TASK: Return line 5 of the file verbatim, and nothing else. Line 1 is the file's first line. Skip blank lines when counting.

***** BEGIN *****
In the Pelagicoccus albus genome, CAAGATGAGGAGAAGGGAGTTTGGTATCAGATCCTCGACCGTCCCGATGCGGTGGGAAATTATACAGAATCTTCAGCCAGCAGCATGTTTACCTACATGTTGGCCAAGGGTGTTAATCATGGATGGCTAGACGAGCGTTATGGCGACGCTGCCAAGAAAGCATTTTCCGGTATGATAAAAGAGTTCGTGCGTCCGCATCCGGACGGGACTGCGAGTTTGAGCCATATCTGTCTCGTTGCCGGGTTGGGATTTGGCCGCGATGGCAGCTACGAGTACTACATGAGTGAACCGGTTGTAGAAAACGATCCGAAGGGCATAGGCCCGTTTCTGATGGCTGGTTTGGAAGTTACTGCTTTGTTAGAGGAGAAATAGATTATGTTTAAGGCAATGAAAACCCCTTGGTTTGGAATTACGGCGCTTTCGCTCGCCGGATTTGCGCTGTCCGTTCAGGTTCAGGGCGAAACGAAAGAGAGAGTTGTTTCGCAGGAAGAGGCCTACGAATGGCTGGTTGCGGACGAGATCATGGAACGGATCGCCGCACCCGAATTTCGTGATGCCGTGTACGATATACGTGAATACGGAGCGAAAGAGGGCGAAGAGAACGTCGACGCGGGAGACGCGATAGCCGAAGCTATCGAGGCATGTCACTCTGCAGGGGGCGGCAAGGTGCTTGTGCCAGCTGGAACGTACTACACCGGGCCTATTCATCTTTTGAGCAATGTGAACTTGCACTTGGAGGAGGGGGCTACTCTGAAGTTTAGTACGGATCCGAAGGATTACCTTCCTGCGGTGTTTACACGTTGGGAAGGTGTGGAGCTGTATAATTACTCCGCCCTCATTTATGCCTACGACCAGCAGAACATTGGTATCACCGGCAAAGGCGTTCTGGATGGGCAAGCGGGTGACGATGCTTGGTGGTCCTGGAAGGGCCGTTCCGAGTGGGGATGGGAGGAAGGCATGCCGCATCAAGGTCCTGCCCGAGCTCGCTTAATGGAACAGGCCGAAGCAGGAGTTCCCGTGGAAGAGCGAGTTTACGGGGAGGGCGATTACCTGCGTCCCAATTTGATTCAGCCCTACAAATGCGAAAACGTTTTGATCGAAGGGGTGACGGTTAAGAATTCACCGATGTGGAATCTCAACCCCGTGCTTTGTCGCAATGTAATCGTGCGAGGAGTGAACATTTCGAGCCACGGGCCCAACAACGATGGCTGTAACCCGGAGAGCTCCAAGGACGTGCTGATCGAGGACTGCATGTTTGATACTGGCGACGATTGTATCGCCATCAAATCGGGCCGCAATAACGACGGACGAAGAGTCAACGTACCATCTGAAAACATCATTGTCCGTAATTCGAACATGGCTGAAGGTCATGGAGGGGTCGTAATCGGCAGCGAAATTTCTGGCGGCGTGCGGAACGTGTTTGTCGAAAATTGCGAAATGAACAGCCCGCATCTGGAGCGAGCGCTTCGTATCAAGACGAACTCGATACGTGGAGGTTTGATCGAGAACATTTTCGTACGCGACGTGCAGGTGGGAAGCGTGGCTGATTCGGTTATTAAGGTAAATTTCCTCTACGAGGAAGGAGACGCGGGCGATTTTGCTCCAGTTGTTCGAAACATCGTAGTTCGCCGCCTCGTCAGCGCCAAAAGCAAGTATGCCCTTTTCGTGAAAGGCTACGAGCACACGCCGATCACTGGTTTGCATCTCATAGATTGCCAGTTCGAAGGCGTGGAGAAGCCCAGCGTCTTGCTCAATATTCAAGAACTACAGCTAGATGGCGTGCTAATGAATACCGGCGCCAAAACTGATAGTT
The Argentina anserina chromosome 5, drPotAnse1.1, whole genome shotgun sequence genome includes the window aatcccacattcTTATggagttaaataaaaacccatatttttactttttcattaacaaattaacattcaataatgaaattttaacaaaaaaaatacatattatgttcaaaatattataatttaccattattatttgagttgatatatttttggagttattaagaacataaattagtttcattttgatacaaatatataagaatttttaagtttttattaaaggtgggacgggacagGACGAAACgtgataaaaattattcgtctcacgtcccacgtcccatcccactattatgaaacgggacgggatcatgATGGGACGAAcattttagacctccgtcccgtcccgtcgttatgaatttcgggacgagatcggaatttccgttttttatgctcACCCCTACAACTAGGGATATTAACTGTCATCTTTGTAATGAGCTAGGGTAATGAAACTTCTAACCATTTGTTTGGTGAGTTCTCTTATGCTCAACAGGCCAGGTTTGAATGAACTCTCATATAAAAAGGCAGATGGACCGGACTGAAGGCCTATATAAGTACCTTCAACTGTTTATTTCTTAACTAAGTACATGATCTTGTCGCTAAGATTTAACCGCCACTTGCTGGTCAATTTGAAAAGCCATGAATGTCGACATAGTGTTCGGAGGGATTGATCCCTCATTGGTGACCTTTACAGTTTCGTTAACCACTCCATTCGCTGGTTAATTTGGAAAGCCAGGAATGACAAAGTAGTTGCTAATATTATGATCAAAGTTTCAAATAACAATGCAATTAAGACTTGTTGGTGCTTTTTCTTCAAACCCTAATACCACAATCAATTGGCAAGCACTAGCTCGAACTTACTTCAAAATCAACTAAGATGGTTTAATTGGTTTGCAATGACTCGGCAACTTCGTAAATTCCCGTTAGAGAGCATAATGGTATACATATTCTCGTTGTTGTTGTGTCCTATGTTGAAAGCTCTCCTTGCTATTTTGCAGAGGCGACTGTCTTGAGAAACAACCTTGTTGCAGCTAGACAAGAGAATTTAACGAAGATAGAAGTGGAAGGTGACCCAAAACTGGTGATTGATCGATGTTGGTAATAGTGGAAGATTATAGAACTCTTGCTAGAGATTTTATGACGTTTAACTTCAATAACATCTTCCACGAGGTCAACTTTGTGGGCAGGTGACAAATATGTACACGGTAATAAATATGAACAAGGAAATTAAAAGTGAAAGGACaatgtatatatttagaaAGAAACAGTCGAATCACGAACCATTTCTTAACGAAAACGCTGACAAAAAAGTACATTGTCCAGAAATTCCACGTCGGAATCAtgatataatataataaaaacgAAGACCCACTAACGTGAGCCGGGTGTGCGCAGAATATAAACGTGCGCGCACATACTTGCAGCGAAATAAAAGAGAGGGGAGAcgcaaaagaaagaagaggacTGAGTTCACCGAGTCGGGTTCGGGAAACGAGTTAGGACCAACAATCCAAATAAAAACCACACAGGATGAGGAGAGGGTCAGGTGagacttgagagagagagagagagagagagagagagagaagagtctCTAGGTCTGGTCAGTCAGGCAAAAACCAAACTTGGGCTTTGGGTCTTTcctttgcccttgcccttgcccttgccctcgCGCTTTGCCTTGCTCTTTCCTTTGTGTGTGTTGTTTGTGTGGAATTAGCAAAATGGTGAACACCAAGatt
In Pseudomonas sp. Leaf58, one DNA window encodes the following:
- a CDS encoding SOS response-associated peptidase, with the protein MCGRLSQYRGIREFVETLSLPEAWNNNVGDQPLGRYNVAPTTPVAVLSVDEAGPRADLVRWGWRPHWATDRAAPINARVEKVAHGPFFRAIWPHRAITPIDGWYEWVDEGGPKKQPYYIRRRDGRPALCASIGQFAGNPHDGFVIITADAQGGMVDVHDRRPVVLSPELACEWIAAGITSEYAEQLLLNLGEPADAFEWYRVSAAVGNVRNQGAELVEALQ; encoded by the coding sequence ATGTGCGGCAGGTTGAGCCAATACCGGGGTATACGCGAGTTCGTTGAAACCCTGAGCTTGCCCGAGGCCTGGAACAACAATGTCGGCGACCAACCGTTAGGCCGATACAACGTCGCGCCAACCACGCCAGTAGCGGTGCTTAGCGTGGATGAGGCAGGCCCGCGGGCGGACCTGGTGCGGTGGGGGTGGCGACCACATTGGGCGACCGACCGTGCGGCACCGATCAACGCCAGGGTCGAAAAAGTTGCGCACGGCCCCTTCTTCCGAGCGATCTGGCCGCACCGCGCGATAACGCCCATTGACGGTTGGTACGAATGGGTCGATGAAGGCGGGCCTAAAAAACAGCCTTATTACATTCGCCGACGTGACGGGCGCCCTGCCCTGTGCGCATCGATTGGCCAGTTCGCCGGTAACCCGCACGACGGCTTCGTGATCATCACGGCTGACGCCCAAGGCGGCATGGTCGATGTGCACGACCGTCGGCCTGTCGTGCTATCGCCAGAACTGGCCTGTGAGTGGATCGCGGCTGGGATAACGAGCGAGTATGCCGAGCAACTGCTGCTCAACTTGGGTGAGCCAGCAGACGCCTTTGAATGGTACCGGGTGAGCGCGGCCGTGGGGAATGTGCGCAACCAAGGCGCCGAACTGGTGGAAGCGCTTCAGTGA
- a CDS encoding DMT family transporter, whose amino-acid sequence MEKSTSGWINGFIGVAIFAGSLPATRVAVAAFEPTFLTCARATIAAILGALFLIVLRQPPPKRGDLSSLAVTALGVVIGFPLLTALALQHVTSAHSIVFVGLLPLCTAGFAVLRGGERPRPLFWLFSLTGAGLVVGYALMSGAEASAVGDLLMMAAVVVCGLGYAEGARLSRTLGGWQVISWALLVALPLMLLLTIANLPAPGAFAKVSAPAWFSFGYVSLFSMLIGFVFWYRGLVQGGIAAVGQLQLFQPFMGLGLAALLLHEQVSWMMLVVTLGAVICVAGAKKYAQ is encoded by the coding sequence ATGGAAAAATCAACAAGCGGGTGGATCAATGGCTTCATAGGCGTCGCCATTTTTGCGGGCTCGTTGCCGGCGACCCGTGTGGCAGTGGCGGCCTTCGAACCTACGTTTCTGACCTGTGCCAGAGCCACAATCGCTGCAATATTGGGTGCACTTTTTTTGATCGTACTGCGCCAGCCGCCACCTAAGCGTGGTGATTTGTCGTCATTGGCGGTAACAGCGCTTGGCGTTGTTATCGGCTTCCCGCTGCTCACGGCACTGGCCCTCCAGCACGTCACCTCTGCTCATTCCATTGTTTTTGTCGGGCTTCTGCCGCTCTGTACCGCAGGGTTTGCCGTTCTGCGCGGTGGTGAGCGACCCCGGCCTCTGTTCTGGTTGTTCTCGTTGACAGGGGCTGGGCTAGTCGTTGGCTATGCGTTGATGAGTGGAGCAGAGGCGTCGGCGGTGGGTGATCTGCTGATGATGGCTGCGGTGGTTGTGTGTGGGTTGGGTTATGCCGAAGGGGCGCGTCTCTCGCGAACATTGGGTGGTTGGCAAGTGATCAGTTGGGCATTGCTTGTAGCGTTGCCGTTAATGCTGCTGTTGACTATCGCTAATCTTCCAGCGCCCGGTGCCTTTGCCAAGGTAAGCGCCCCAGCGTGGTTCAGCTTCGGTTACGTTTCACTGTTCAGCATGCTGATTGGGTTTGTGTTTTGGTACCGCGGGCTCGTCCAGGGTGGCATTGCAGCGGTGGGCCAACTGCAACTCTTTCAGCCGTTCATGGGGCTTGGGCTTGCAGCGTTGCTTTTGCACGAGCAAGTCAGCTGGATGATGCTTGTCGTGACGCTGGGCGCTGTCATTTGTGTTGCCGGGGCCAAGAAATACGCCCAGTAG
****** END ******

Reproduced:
- a CDS encoding DMT family transporter, whose amino-acid sequence MEKSTSGWINGFIGVAIFAGSLPATRVAVAAFEPTFLTCARATIAAILGALFLIVLRQPPPKRGDLSSLAVTALGVVIGFPLLTALALQHVTSAHSIVFVGLLPLCTAGFAVLRGGERPRPLFWLFSLTGAGLVVGYALMSGAEASAVGDLLMMAAVVVCGLGYAEGARLSRTLGGWQVISWALLVALPLMLLLTIANLPAPGAFAKVSAPAWFSFGYVSLFSMLIGFVFWYRGLVQGGIAAVGQLQLFQPFMGLGLAALLLHEQVSWMMLVVTLGAVICVAGAKKYAQ is encoded by the coding sequence ATGGAAAAATCAACAAGCGGGTGGATCAATGGCTTCATAGGCGTCGCCATTTTTGCGGGCTCGTTGCCGGCGACCCGTGTGGCAGTGGCGGCCTTCGAACCTACGTTTCTGACCTGTGCCAGAGCCACAATCGCTGCAATATTGGGTGCACTTTTTTTGATCGTACTGCGCCAGCCGCCACCTAAGCGTGGTGATTTGTCGTCATTGGCGGTAACAGCGCTTGGCGTTGTTATCGGCTTCCCGCTGCTCACGGCACTGGCCCTCCAGCACGTCACCTCTGCTCATTCCATTGTTTTTGTCGGGCTTCTGCCGCTCTGTACCGCAGGGTTTGCCGTTCTGCGCGGTGGTGAGCGACCCCGGCCTCTGTTCTGGTTGTTCTCGTTGACAGGGGCTGGGCTAGTCGTTGGCTATGCGTTGATGAGTGGAGCAGAGGCGTCGGCGGTGGGTGATCTGCTGATGATGGCTGCGGTGGTTGTGTGTGGGTTGGGTTATGCCGAAGGGGCGCGTCTCTCGCGAACATTGGGTGGTTGGCAAGTGATCAGTTGGGCATTGCTTGTAGCGTTGCCGTTAATGCTGCTGTTGACTATCGCTAATCTTCCAGCGCCCGGTGCCTTTGCCAAGGTAAGCGCCCCAGCGTGGTTCAGCTTCGGTTACGTTTCACTGTTCAGCATGCTGATTGGGTTTGTGTTTTGGTACCGCGGGCTCGTCCAGGGTGGCATTGCAGCGGTGGGCCAACTGCAACTCTTTCAGCCGTTCATGGGGCTTGGGCTTGCAGCGTTGCTTTTGCACGAGCAAGTCAGCTGGATGATGCTTGTCGTGACGCTGGGCGCTGTCATTTGTGTTGCCGGGGCCAAGAAATACGCCCAGTAG